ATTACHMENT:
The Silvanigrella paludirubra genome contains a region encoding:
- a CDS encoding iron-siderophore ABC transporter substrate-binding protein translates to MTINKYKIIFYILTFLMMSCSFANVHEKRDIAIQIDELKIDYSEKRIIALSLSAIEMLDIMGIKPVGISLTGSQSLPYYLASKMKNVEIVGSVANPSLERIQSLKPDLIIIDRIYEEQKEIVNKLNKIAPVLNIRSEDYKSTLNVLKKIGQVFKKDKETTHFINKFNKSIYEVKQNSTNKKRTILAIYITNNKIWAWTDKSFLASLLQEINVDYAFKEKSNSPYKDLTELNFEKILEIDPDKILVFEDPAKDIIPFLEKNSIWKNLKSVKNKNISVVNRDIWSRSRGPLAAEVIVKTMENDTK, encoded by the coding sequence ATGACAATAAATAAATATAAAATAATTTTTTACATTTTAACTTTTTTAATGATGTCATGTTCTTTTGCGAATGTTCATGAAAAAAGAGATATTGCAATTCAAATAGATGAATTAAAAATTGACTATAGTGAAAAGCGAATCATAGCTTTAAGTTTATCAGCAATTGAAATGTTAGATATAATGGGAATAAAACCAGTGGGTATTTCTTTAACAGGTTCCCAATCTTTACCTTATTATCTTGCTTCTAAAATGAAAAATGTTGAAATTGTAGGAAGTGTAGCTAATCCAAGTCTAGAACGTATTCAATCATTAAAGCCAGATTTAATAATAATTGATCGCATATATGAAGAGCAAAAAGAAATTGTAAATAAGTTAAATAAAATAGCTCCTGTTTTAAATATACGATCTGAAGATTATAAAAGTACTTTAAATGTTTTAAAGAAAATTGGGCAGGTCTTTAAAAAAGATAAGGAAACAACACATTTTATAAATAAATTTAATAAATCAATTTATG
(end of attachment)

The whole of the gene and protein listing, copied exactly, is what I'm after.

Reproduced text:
The Silvanigrella paludirubra genome contains a region encoding:
- a CDS encoding iron-siderophore ABC transporter substrate-binding protein translates to MTINKYKIIFYILTFLMMSCSFANVHEKRDIAIQIDELKIDYSEKRIIALSLSAIEMLDIMGIKPVGISLTGSQSLPYYLASKMKNVEIVGSVANPSLERIQSLKPDLIIIDRIYEEQKEIVNKLNKIAPVLNIRSEDYKSTLNVLKKIGQVFKKDKETTHFINKFNKSIYEVKQNSTNKKRTILAIYITNNKIWAWTDKSFLASLLQEINVDYAFKEKSNSPYKDLTELNFEKILEIDPDKILVFEDPAKDIIPFLEKNSIWKNLKSVKNKNISVVNRDIWSRSRGPLAAEVIVKTMENDTK, encoded by the coding sequence ATGACAATAAATAAATATAAAATAATTTTTTACATTTTAACTTTTTTAATGATGTCATGTTCTTTTGCGAATGTTCATGAAAAAAGAGATATTGCAATTCAAATAGATGAATTAAAAATTGACTATAGTGAAAAGCGAATCATAGCTTTAAGTTTATCAGCAATTGAAATGTTAGATATAATGGGAATAAAACCAGTGGGTATTTCTTTAACAGGTTCCCAATCTTTACCTTATTATCTTGCTTCTAAAATGAAAAATGTTGAAATTGTAGGAAGTGTAGCTAATCCAAGTCTAGAACGTATTCAATCATTAAAGCCAGATTTAATAATAATTGATCGCATATATGAAGAGCAAAAAGAAATTGTAAATAAGTTAAATAAAATAGCTCCTGTTTTAAATATACGATCTGAAGATTATAAAAGTACTTTAAATGTTTTAAAGAAAATTGGGCAGGTCTTTAAAAAAGATAAGGAAACAACACATTTTATAAATAAATTTAATAAATCAATTTATG